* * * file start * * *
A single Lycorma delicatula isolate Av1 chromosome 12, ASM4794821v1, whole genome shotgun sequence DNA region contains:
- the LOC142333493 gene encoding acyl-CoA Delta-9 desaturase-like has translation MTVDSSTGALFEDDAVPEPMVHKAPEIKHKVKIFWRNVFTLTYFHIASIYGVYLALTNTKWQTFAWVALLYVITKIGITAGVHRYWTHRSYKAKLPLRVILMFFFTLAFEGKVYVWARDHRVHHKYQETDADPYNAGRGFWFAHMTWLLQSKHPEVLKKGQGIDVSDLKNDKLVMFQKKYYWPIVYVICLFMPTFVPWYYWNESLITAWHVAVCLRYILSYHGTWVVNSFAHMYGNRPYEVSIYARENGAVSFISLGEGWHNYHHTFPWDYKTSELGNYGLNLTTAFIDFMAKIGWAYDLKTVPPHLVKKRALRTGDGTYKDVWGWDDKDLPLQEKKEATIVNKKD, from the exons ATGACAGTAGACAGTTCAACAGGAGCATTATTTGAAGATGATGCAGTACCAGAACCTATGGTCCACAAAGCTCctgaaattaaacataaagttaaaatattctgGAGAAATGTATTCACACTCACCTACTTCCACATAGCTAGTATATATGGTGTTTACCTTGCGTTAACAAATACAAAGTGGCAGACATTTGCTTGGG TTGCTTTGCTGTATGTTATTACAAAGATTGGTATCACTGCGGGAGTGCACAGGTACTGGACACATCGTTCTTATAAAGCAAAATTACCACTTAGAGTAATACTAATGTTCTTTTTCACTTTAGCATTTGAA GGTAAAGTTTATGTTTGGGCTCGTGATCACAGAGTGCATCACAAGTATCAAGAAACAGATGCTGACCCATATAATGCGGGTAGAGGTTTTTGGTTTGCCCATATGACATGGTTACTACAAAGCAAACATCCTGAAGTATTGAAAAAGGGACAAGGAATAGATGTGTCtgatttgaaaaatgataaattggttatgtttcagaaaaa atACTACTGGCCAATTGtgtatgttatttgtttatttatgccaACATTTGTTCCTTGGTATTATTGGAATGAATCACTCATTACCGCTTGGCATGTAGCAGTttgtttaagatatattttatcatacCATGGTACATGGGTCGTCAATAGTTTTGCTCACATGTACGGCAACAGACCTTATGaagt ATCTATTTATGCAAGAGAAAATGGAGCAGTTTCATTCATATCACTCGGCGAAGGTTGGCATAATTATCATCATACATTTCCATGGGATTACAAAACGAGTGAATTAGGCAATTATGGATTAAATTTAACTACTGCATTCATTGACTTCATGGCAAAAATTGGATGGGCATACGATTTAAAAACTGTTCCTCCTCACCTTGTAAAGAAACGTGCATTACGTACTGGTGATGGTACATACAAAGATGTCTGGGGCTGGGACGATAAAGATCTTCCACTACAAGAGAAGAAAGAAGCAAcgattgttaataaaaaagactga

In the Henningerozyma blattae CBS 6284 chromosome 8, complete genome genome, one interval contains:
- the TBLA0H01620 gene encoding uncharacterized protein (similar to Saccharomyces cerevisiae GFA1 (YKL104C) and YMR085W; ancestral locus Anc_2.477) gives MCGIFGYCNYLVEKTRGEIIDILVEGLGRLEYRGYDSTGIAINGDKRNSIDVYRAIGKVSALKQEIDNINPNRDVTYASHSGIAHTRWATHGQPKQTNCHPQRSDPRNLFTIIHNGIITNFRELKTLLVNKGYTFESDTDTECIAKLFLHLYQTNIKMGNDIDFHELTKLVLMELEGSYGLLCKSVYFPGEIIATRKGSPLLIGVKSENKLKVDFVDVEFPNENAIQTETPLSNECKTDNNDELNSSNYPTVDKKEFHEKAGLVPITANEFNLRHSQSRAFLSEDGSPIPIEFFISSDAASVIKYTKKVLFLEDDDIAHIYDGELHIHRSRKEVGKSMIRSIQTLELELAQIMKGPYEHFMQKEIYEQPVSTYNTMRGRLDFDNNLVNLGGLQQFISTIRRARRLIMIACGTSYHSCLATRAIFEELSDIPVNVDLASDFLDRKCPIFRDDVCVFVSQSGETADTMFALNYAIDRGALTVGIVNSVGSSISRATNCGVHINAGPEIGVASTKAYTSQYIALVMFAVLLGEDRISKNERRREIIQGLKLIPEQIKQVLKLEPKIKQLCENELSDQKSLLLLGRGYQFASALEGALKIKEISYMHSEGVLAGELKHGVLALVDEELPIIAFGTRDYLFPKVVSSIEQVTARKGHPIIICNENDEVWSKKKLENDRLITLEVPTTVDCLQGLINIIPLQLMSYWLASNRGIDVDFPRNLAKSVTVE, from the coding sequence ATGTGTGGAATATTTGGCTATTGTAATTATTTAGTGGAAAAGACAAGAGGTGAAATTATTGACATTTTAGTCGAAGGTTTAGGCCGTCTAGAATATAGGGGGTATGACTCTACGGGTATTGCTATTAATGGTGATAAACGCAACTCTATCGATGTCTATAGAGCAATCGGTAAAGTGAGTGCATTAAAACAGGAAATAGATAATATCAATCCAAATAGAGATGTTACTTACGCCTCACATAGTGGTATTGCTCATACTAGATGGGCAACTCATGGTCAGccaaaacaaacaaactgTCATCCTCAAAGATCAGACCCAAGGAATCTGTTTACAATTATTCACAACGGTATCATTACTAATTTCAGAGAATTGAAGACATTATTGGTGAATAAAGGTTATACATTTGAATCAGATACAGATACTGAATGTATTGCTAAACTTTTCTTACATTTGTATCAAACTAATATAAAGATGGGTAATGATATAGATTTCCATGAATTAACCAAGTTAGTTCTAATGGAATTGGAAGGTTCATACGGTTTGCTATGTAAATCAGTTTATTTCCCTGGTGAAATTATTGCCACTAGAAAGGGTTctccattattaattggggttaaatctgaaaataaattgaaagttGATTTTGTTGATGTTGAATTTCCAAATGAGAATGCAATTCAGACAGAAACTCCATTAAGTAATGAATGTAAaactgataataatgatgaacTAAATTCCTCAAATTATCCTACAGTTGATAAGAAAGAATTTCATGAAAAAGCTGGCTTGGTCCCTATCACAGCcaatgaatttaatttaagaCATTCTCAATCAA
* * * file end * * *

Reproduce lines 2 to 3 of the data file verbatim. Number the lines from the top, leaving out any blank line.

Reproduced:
- the LOC142333493 gene encoding acyl-CoA Delta-9 desaturase-like has translation MTVDSSTGALFEDDAVPEPMVHKAPEIKHKVKIFWRNVFTLTYFHIASIYGVYLALTNTKWQTFAWVALLYVITKIGITAGVHRYWTHRSYKAKLPLRVILMFFFTLAFEGKVYVWARDHRVHHKYQETDADPYNAGRGFWFAHMTWLLQSKHPEVLKKGQGIDVSDLKNDKLVMFQKKYYWPIVYVICLFMPTFVPWYYWNESLITAWHVAVCLRYILSYHGTWVVNSFAHMYGNRPYEVSIYARENGAVSFISLGEGWHNYHHTFPWDYKTSELGNYGLNLTTAFIDFMAKIGWAYDLKTVPPHLVKKRALRTGDGTYKDVWGWDDKDLPLQEKKEATIVNKKD, from the exons ATGACAGTAGACAGTTCAACAGGAGCATTATTTGAAGATGATGCAGTACCAGAACCTATGGTCCACAAAGCTCctgaaattaaacataaagttaaaatattctgGAGAAATGTATTCACACTCACCTACTTCCACATAGCTAGTATATATGGTGTTTACCTTGCGTTAACAAATACAAAGTGGCAGACATTTGCTTGGG TTGCTTTGCTGTATGTTATTACAAAGATTGGTATCACTGCGGGAGTGCACAGGTACTGGACACATCGTTCTTATAAAGCAAAATTACCACTTAGAGTAATACTAATGTTCTTTTTCACTTTAGCATTTGAA GGTAAAGTTTATGTTTGGGCTCGTGATCACAGAGTGCATCACAAGTATCAAGAAACAGATGCTGACCCATATAATGCGGGTAGAGGTTTTTGGTTTGCCCATATGACATGGTTACTACAAAGCAAACATCCTGAAGTATTGAAAAAGGGACAAGGAATAGATGTGTCtgatttgaaaaatgataaattggttatgtttcagaaaaa atACTACTGGCCAATTGtgtatgttatttgtttatttatgccaACATTTGTTCCTTGGTATTATTGGAATGAATCACTCATTACCGCTTGGCATGTAGCAGTttgtttaagatatattttatcatacCATGGTACATGGGTCGTCAATAGTTTTGCTCACATGTACGGCAACAGACCTTATGaagt ATCTATTTATGCAAGAGAAAATGGAGCAGTTTCATTCATATCACTCGGCGAAGGTTGGCATAATTATCATCATACATTTCCATGGGATTACAAAACGAGTGAATTAGGCAATTATGGATTAAATTTAACTACTGCATTCATTGACTTCATGGCAAAAATTGGATGGGCATACGATTTAAAAACTGTTCCTCCTCACCTTGTAAAGAAACGTGCATTACGTACTGGTGATGGTACATACAAAGATGTCTGGGGCTGGGACGATAAAGATCTTCCACTACAAGAGAAGAAAGAAGCAAcgattgttaataaaaaagactga

In the Henningerozyma blattae CBS 6284 chromosome 8, complete genome genome, one interval contains: